The faster generation of long bone osteoclasts was apparent at the 4-day time point; a significantly higher number of TRAP+ multinucleated cells were formed in these cultures, whereas in the jaw cultures only a few cells with three or more nuclei were observed. The jaw cultures did, however, catch up. From day 4 to day 6, a threefold increase in the number of TRAP+ multinucleated cells took place in the jaw cultures and the total number of osteoclast-like cells formed from jaw and long bone precursors was no longer different at the end of the culture period (day 6). However, on day 6, the large cells (with more than 10 nuclei) were more frequently seen in the jaw than in the long bone cultures. This is in contrast to what was observed on day 4, when almost no large TRAP+ cells were found in the jaw cultures. Therefore, our data indicate that the initial formation of osteoclasts from the jaw precursors was slower but they catch up during the onset of culturing and finally form larger osteoclasts.

One of the explanations for the fast osteoclastogenesis and, consequently, early osteoclast formation in the long bone cultures might be the differences in the cellular composition of the two types of bone marrow. The long bone marrow did indeed contain more osteoclast precursor cells of the myeloid lineage (early blasts, myeloid blasts, and monocytes) than the jaw bone marrow. In addition, among the myeloid precursors of the long bone marrow, there was a higher number of myeloid blasts than in the jaw bone marrow. It was recently shown that myeloid blasts are the cells that differentiate into osteoclasts in a relatively short period of time [3]. From cultures of this type of precursors, the maximal number of osteoclasts was reached in 4 days, which is in agreement with our findings obtained with the bone marrow cultures from long bone. In the jaw bone marrow, the relative frequency of monocytes was higher than in long bone marrow. In comparison with the myeloid blasts, the monocytes need more time to differentiate into osteoclasts [3].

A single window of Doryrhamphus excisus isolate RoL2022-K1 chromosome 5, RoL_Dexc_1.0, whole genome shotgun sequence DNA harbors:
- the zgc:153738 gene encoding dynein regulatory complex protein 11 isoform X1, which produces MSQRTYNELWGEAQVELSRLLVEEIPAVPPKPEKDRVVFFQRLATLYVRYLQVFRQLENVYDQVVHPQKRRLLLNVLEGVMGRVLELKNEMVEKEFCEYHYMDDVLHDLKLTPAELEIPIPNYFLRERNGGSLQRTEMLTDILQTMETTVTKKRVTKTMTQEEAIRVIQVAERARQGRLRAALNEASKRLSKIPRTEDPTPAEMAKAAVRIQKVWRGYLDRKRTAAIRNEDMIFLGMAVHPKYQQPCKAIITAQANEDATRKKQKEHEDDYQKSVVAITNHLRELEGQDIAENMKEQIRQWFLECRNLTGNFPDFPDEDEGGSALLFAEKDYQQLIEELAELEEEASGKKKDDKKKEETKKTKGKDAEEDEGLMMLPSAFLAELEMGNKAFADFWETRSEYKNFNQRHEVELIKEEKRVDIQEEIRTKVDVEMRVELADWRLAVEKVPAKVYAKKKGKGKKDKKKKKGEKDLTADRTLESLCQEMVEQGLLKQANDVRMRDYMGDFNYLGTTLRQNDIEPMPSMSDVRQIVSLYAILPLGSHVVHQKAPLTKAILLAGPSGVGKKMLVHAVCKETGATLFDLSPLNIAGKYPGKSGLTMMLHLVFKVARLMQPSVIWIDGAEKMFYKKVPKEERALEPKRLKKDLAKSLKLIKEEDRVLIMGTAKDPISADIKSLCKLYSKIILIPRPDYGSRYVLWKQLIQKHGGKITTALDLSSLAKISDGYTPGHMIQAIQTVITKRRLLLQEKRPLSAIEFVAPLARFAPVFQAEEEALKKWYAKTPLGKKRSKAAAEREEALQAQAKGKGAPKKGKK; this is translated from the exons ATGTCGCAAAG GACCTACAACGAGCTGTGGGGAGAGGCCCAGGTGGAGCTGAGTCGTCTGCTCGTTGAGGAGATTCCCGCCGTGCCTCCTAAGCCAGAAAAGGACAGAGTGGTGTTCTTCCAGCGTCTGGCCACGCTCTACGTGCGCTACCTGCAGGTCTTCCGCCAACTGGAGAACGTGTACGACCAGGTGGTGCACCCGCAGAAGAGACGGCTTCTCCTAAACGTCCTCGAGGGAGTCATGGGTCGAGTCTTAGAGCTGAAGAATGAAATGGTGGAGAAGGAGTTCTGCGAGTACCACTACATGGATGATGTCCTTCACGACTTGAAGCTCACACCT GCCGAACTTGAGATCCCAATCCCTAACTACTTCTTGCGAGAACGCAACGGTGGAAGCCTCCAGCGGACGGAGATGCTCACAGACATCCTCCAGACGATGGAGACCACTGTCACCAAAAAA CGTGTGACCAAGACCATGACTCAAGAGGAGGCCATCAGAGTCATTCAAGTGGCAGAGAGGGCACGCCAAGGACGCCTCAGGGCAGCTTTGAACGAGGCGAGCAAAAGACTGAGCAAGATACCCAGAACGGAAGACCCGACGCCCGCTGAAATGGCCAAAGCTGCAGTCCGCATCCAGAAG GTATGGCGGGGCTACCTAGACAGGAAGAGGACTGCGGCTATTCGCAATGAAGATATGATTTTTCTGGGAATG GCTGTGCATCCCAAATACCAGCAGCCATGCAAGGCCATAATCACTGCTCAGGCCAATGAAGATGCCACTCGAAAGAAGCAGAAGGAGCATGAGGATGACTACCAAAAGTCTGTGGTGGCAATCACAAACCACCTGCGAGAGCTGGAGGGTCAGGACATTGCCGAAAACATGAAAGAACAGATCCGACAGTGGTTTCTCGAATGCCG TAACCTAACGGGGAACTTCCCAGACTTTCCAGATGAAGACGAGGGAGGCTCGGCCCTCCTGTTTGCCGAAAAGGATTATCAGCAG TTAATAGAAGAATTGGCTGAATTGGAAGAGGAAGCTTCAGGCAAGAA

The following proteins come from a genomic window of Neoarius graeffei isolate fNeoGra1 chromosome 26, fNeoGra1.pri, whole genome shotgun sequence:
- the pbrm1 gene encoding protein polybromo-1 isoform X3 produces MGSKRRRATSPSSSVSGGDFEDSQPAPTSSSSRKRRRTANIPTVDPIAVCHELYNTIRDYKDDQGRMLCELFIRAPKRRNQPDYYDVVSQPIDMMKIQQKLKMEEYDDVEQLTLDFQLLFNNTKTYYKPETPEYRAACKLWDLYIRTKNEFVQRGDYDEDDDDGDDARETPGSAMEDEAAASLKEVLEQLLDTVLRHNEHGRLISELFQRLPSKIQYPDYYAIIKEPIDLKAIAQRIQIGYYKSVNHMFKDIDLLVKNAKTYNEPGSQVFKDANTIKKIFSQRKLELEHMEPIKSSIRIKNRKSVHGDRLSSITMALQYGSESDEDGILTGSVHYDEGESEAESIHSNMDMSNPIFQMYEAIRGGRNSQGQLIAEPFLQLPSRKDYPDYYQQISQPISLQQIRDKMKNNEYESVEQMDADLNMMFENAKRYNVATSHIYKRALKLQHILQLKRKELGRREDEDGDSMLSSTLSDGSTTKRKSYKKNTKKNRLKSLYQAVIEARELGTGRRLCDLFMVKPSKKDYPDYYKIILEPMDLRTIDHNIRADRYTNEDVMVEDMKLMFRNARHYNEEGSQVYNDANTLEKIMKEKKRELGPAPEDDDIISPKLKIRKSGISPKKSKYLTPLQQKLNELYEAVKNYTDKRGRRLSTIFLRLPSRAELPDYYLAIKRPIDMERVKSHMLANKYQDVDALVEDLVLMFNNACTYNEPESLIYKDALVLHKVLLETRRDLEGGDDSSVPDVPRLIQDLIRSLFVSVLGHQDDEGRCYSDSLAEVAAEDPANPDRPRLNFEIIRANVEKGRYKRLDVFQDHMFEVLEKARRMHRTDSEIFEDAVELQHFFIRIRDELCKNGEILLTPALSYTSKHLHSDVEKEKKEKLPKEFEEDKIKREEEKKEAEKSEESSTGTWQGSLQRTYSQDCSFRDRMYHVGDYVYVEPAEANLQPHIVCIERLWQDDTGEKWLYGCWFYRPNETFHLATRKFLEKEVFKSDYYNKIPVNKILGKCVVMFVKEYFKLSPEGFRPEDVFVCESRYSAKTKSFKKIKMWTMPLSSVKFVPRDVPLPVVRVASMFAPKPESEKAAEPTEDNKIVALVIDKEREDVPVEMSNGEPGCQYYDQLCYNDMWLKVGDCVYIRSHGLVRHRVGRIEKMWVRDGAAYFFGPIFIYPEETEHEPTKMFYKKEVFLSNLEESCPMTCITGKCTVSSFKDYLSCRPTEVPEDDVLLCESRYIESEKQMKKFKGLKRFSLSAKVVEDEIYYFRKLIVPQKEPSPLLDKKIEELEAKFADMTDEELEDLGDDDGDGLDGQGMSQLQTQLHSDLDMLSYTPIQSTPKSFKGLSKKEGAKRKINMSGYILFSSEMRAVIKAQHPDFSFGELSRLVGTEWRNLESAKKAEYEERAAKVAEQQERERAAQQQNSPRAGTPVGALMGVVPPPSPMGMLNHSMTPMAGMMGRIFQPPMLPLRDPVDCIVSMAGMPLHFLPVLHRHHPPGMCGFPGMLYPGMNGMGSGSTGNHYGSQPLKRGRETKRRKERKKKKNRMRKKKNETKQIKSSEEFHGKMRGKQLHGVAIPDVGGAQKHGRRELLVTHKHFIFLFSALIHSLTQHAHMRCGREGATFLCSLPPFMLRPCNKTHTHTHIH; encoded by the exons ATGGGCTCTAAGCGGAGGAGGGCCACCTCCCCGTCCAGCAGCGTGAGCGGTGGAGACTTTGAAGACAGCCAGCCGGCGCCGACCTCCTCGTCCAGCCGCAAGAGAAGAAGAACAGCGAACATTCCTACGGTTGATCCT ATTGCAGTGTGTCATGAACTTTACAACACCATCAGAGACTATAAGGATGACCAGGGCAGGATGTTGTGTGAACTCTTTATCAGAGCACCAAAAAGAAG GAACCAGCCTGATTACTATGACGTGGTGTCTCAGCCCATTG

The kinetic differences in osteoclast-forming capacity between jaw and long bone were also confirmed by analysis of the expression of osteoclast- and osteoclastogenesis-related genes. qPCR analyses revealed different expression patterns for jaw and long bone. Taking into consideration these findings, we propose that the percentage of myeloid precursors in the different bone marrows and the differences in proliferation among the myeloid stages account for the observed differences in the time needed for osteoclast formation in the jaw compared to this process in long bone cultures.

An alternative explanation could be the difference found in expression of RANKL and OPG, proteins that either stimulate or inhibit osteoclastogenesis, respectively [19]. However, since we added an excess of RANKL to our cultures, it is not very likely that the differences found in the genesis of the osteoclasts were due to differences in expression of this molecule.

Not only on plastic but also on dentin, the formation of osteoclasts by the two populations of precursors proved to be different. On dentin, large osteoclasts (with more than 10 nuclei) were more frequently found in the jaw cultures, thus coinciding with the observation on plastic. However, on dentin, the TRAP+ cells from jaw cultures were much larger and occasionally contained more than 30 nuclei. In addition, when we compared the effect of the substrate on the occurrence of TRAP+ cells generated from the same precursors, we found more jaw osteoclasts on dentin than on plastic, whereas the number of osteoclasts raised from long bone marrow was not affected by the substrate. This finding indicates that the mineralized substrate may have a stronger effect on the osteoclastogenesis from jaw bone marrow and, obviously, on the size of the jaw osteoclasts. A difference in the size of osteoclasts was also noted in bone biopsies from calvaria and long bones obtained from a pyknodysostotic fetus. The calvarial osteoclasts proved to be twice the size of long bone osteoclasts and had approximately two times more nuclei [9].